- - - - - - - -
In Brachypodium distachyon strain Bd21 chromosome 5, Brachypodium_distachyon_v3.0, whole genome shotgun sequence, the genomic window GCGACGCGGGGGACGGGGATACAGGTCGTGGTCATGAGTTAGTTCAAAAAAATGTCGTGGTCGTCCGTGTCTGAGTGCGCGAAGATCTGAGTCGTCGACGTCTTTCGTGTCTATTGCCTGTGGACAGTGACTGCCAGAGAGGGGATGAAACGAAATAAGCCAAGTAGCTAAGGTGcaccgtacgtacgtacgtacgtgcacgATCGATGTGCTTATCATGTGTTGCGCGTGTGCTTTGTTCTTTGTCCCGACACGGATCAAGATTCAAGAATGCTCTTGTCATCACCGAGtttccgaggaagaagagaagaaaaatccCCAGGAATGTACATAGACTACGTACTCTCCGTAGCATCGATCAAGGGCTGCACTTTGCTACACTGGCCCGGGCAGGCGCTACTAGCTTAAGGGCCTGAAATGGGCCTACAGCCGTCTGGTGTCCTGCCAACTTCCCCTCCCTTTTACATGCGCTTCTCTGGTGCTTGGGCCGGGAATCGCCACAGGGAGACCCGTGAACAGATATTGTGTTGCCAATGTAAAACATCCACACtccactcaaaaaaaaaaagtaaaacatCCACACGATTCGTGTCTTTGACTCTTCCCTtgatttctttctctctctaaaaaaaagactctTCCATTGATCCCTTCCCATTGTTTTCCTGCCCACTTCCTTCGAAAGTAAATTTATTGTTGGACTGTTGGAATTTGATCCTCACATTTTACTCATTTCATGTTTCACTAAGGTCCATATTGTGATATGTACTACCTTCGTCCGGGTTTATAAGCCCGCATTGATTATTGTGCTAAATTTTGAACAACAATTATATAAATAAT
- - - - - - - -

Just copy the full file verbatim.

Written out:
In Brachypodium distachyon strain Bd21 chromosome 5, Brachypodium_distachyon_v3.0, whole genome shotgun sequence, the genomic window GCGACGCGGGGGACGGGGATACAGGTCGTGGTCATGAGTTAGTTCAAAAAAATGTCGTGGTCGTCCGTGTCTGAGTGCGCGAAGATCTGAGTCGTCGACGTCTTTCGTGTCTATTGCCTGTGGACAGTGACTGCCAGAGAGGGGATGAAACGAAATAAGCCAAGTAGCTAAGGTGcaccgtacgtacgtacgtacgtgcacgATCGATGTGCTTATCATGTGTTGCGCGTGTGCTTTGTTCTTTGTCCCGACACGGATCAAGATTCAAGAATGCTCTTGTCATCACCGAGtttccgaggaagaagagaagaaaaatccCCAGGAATGTACATAGACTACGTACTCTCCGTAGCATCGATCAAGGGCTGCACTTTGCTACACTGGCCCGGGCAGGCGCTACTAGCTTAAGGGCCTGAAATGGGCCTACAGCCGTCTGGTGTCCTGCCAACTTCCCCTCCCTTTTACATGCGCTTCTCTGGTGCTTGGGCCGGGAATCGCCACAGGGAGACCCGTGAACAGATATTGTGTTGCCAATGTAAAACATCCACACtccactcaaaaaaaaaaagtaaaacatCCACACGATTCGTGTCTTTGACTCTTCCCTtgatttctttctctctctaaaaaaaagactctTCCATTGATCCCTTCCCATTGTTTTCCTGCCCACTTCCTTCGAAAGTAAATTTATTGTTGGACTGTTGGAATTTGATCCTCACATTTTACTCATTTCATGTTTCACTAAGGTCCATATTGTGATATGTACTACCTTCGTCCGGGTTTATAAGCCCGCATTGATTATTGTGCTAAATTTTGAACAACAATTATATAAATAAT